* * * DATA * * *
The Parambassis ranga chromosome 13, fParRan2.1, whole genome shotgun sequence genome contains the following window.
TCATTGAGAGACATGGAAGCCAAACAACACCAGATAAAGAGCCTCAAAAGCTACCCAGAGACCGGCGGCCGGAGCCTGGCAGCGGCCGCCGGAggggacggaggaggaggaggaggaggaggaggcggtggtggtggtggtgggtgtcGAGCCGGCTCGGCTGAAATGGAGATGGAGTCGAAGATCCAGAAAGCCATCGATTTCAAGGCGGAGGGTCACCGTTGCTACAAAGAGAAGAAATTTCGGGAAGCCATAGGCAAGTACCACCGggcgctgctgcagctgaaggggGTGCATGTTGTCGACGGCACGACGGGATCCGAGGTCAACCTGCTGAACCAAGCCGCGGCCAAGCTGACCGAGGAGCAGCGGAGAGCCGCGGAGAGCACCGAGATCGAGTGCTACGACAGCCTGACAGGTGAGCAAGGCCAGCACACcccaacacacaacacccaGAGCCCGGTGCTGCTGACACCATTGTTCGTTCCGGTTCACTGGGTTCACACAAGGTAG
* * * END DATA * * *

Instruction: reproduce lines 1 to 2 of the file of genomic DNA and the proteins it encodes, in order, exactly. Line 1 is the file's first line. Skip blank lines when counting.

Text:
The Parambassis ranga chromosome 13, fParRan2.1, whole genome shotgun sequence genome contains the following window.
TCATTGAGAGACATGGAAGCCAAACAACACCAGATAAAGAGCCTCAAAAGCTACCCAGAGACCGGCGGCCGGAGCCTGGCAGCGGCCGCCGGAggggacggaggaggaggaggaggaggaggaggcggtggtggtggtggtgggtgtcGAGCCGGCTCGGCTGAAATGGAGATGGAGTCGAAGATCCAGAAAGCCATCGATTTCAAGGCGGAGGGTCACCGTTGCTACAAAGAGAAGAAATTTCGGGAAGCCATAGGCAAGTACCACCGggcgctgctgcagctgaaggggGTGCATGTTGTCGACGGCACGACGGGATCCGAGGTCAACCTGCTGAACCAAGCCGCGGCCAAGCTGACCGAGGAGCAGCGGAGAGCCGCGGAGAGCACCGAGATCGAGTGCTACGACAGCCTGACAGGTGAGCAAGGCCAGCACACcccaacacacaacacccaGAGCCCGGTGCTGCTGACACCATTGTTCGTTCCGGTTCACTGGGTTCACACAAGGTAG